The USA TODAY High School Sports Recruiting Tips are provided by our recruiting partner, Playced.com.
Believe it or not, college coaches really only want to communicate with two people (outside their coaching staff) about your recruiting journey: 1 – You, and 2 – your current coach. They don’t want to talk with your parents, your uncle Mel who played in college, your girlfriend or your classmates. For obvious reasons they have to talk with you. In addition, they really want to talk with your high school or select/club coach about your abilities and character. They can get all the information they need from those two sources.
Why college coaches primarily want to talk to you
Think about it logically. College coaches want great student-athletes who will represent their team and institution in a positive manner every day. To identify those players, the coaches need to get to know you and make sure you’re a fit for their program. Handing out a college scholarship is a huge responsibility and college coaches take it very seriously. The better they get to know you, the easier it makes their decision. In my opinion, the most successful college coaches are the ones who get to know their recruits best before they offer a scholarship.
Why your coach’s opinion matters
Your current coach’s opinion can be critical in your recruiting journey. Listen, I’m not telling you to become the coach’s pet and it’s certainly not your coach’s job to find you a college scholarship. However, you have to understand that your relationship with your current coach can be a very telling factor for any college program interested in you. That’s why they want to talk with your coach. He/she sees you at practice, watches you compete and talks with you daily.
Most of the time, your history as a teammate and player is an indication of how you will act in college. Your character is part of a college coach’s evaluation process. Bottom line, the odds of a college coach talking to your current coach are really, really, really high and you have to understand that if you want to get to the next level.
What the college coaches have to say
Here are a few quotes from college coaches about who they want to talk with during the recruiting process. The quotes are from our USA Today High School Sports interviews:
Adam Dorrell, Head Football Coach Abilene Christian University
“The biggest thing with us is we would like to be contacted by the athlete. It is a major turnoff getting emails from a parent or even a third party. Quite honestly, we don’t even look at those emails because we know they are going to be slanted or biased. We would really rather have the initial contact come from the athlete or even the high school coach of the athlete.”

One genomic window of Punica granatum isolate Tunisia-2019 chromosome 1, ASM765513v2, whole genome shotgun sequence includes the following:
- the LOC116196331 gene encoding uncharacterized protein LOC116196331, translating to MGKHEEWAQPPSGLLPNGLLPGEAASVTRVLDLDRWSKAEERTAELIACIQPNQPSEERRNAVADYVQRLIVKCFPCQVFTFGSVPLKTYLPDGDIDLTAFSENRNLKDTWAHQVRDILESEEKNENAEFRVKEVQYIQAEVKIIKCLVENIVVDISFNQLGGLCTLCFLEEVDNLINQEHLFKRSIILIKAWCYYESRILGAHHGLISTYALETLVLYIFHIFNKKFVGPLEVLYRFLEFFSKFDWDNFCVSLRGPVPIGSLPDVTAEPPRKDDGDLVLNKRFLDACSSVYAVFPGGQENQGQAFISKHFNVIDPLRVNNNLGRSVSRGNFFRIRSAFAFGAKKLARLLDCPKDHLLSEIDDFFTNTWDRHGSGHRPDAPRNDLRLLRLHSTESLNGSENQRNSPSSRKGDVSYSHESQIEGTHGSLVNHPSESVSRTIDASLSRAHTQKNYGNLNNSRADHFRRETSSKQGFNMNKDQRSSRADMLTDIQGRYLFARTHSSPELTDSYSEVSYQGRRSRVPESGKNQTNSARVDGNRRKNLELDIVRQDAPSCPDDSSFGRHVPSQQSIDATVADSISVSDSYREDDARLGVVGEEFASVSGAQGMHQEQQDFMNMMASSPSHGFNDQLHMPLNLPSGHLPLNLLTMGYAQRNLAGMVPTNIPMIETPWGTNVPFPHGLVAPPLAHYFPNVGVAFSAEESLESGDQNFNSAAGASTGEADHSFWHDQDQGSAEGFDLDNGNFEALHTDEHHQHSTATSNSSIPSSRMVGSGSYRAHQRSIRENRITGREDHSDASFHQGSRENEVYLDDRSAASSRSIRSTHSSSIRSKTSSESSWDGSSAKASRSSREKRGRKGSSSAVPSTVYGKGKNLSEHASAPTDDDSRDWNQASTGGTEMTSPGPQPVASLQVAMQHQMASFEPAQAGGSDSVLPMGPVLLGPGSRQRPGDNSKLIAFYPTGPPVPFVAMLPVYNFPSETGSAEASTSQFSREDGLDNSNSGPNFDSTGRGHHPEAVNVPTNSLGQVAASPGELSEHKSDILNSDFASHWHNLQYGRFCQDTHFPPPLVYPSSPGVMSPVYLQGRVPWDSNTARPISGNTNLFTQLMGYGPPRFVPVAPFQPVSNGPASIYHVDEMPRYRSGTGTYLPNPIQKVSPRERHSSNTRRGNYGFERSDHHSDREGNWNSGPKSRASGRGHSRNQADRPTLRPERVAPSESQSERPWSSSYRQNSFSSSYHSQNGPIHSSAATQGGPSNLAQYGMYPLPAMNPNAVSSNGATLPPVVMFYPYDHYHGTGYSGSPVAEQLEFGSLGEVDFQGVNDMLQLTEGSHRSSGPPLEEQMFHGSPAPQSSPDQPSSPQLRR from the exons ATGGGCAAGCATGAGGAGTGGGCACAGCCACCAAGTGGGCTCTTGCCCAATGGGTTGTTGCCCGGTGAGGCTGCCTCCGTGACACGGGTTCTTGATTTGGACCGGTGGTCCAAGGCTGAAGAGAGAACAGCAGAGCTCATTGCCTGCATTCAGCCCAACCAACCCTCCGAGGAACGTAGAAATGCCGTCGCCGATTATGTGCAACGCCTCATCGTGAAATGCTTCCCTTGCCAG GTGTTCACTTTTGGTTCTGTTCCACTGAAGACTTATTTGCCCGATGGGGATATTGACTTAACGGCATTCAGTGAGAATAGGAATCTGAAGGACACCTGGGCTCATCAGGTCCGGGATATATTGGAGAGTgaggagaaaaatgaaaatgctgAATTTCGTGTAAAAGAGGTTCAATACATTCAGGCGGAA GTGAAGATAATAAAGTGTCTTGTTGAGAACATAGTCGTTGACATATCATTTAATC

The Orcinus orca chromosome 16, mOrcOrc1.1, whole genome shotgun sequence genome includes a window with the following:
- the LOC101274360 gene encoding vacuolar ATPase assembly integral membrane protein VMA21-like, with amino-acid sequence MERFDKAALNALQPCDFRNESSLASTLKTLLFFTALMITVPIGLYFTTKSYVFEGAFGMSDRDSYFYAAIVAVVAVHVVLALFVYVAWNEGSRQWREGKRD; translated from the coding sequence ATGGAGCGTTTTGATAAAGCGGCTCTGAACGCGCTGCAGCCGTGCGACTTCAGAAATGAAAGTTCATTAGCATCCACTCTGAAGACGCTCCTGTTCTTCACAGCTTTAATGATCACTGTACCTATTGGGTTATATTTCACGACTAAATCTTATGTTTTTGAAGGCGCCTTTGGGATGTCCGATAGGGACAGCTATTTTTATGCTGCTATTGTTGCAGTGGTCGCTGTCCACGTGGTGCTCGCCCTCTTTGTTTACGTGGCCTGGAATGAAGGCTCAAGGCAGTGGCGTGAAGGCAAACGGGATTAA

Billy Kennedy, Head Basketball Coach, Texas A & M University
“I would advise a young man to have his high school coach or AAU coach reach out to our staff, on his behalf. If that recruit truly has the ability to play at this level, it is going to take a personal conversation with his coach for us to even consider taking the next step.”
Tom Billeter, Head Basketball Coach, Augustana University
“When a coach is making an effort on your behalf, that really stands out to us. If an AAU coach or a high school coach is willing to contact us about you, they obviously think very highly of you.”
Theresa Romagnolo, Women’s Head Soccer Coach, Notre Dame University
“The opinion of the club coach is one that we typically draw on first. That is the coach that has been around the student-athlete, most recently. We also like to speak with other coaches, teachers, principals or any authority figures involved in the student-athlete’s day-to-day life. We like to have a consensus opinion on any athlete before we get serious and offer a scholarship.”
Mark Henninger, Head Football Coach, Marian University
“Bottom line, the alpha and the omega of the list (of people we listen to) is the high school coach or high school coaches.”
Matt Wilber, Head Basketball Coach, Dakota Wesleyan University
“We will never recruit a guy without talking to the people that surround him. Be it a summer coach or a high school coach, that really doesn’t matter. If we recruit you, we want to know what those guys think about you. Those guys are going to shoot us straight and we absolutely listen to their opinions.”
Here’s the deal
College coaches really only need to talk to you and your coach — that’s a fact. While they might talk to your parents, teammates and teachers at some point, your conversations and the conversations they have with your coach are the only two that really matter.